Rabbinical Court Puts Thousands of Converts in Legal Limbo
Haifa, Israel – More than 40,000 Israelis who were converted to Judaism in the past decade by the state’s official conversion courts may find their conversions annulled — rendering them non-Jewish in the eyes of the law — following a ruling last week by Israel’s Supreme Rabbinical Court.
The ruling, responding to an appeal in a local divorce case, deals a blow to religious moderates seeking to resolve the so-called “Who is a Jew?” dispute. The conversion courts were established ostensibly to ease the work burden generated by immigrants seeking to become Jewish. Most observers believe they were meant to bypass the religious hardliners who control the Chief Rabbinate and its own rabbinic courts. Questioning the courts’ authority, as the current decision does, would reopen the contentious debate over who determines Jewish identity in Israel.
The current crisis began in a disputed divorce case last year in the port city of Ashdod, south of Tel Aviv. A local rabbinical court ruled that the petitioning couple’s marriage had been religiously invalid from the outset because the woman’s conversion to Judaism 14 years earlier was inauthentic. The rabbi claimed she failed to observe Orthodox ritual law once she was declared Jewish, and that she had never intended to observe it.
The decision effectively turned the woman’s four children, all born after her conversion and raised as Jews, into non-Jews because their mother is not Jewish.
The case was heard on appeal by a three-judge panel of the Supreme Rabbinical Court, which voted last week to uphold the Ashdod rabbi’s decision. The panel’s chairman, Rabbi Avraham Sherman, used his ruling to deliver a stinging indictment to Rabbi Haim Druckman, who oversaw the woman’s conversion. Druckman is head of Israel’s Bnei Akiva schools and is the top religious authority in the conversion courts.
Druckman, one of the outstanding figures in the world of religious Zionism, has been a central figure in efforts to resolve Israel’s long-standing dispute over conversion procedures. In criticizing his conversion procedures, Sherman also attacked some basic beliefs of religious Zionism, which regards strengthening the Jewish state as a religious value. Druckman and his colleagues have sought to smooth the entry of immigrants into Israeli society in order to advance the Zionist principle of ingathering the exiles, and they have viewed the easing of conversion rules as a means to that end. Haredi leaders do not concede any religious significance in the establishment of Israel, and therefore they oppose the idea of easing any religious rules in order to strengthen the state. The dispute comes at a time when Haredi rabbis have been gaining increasing influence in state religious institutions, including rabbinical councils and courts, that traditionally have been the preserve of religious Zionists.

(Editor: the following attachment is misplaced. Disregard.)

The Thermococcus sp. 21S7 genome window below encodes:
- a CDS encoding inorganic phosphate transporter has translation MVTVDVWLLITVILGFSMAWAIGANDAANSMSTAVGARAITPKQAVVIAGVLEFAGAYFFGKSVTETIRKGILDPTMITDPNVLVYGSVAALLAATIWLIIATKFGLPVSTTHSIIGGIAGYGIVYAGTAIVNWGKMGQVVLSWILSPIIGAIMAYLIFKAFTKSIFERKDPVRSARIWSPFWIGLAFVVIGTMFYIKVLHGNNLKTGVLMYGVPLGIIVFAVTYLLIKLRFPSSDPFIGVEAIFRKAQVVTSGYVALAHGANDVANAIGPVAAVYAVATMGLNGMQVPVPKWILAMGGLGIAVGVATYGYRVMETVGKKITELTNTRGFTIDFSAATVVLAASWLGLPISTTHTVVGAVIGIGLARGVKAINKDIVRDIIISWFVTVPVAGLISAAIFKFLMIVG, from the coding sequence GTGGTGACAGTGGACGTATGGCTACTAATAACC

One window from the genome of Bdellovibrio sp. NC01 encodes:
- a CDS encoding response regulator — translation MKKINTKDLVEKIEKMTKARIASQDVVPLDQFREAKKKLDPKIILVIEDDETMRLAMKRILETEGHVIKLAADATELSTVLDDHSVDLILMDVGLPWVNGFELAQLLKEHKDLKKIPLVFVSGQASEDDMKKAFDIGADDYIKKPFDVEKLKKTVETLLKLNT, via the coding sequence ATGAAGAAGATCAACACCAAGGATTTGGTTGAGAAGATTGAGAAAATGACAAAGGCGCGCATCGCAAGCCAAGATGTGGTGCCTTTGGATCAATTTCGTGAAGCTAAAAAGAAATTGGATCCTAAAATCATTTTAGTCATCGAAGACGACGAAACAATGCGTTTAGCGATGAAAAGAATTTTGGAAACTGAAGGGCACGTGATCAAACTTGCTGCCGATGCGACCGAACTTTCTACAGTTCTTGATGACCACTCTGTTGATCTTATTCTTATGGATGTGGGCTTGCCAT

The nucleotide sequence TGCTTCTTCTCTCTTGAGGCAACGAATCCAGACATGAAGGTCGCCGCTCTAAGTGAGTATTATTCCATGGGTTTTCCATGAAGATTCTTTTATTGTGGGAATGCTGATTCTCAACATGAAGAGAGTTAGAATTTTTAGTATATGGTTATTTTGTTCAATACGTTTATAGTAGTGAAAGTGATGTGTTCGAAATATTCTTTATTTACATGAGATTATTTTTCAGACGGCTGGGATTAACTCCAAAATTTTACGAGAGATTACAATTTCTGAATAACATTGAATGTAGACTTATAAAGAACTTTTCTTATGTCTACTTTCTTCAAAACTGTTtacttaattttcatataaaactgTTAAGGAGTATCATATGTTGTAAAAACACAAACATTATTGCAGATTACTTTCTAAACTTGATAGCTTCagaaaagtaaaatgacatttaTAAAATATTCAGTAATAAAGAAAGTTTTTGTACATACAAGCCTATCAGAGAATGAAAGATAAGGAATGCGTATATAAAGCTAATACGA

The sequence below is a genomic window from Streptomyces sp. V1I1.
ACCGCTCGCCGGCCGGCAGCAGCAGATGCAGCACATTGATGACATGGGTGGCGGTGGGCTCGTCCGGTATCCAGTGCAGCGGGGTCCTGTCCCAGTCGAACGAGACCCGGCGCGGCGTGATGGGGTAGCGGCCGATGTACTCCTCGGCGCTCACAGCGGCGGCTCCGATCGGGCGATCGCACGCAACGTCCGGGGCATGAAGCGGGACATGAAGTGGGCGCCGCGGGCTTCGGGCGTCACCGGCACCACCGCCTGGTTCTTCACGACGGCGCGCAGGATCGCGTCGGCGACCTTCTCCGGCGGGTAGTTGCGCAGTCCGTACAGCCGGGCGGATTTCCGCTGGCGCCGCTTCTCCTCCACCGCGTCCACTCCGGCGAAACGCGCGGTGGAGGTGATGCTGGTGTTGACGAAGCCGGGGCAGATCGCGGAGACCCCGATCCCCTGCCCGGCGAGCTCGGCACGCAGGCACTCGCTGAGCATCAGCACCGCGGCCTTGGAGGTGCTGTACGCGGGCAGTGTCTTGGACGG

In the current dispute, therefore, converts have become the pawn in a “power struggle between rabbis,” said Sofa Landver, who chairs the Knesset Public Petitions Committee.
Conversion has been a political issue in Israel for decades, as Israel’s Orthodox rabbinic establishment has tussled with Diaspora-based Reform and Conservative rabbis, and with various immigrant groups, for the right to define who may claim Jewish status under the Law of Return.
The debate gained urgency in the early 1990s, as mass immigration from the collapsing Soviet Union brought hundreds of thousands of newcomers to Israel, many with only partial Jewish ancestry. The immigration helped convince Zionist rabbis that easing the path to conversion, in order to help integrate the newcomers into the Jewish state, was a task of national, and hence religious, importance.
In 1997, then-prime minister Benjamin Netanyahu set up a commission including Reform and Conservative rabbis and chaired by his finance minister, Ya’akov Ne’eman, to hammer out a compromise formula. Acting on the commission’s recommendations, the government in 1999 moved to create special rabbinical courts to conduct conversions. The new tribunals received little cooperation, however, from the Haredi-leaning rabbis who increasingly control the state and local rabbinates. These rabbis had little interest in easing rules to advance the Zionist goal of “ingathering the exiles.”
In 2004, after mounting complaints about the slow pace of conversion, a new Conversion Authority was created to oversee the special courts, answerable to the Prime Minister’s Office rather than Chief Rabbinate and its regional rabbinic court system. Druckman, who helped to run the conversion operation from its inception, was appointed head of the authority.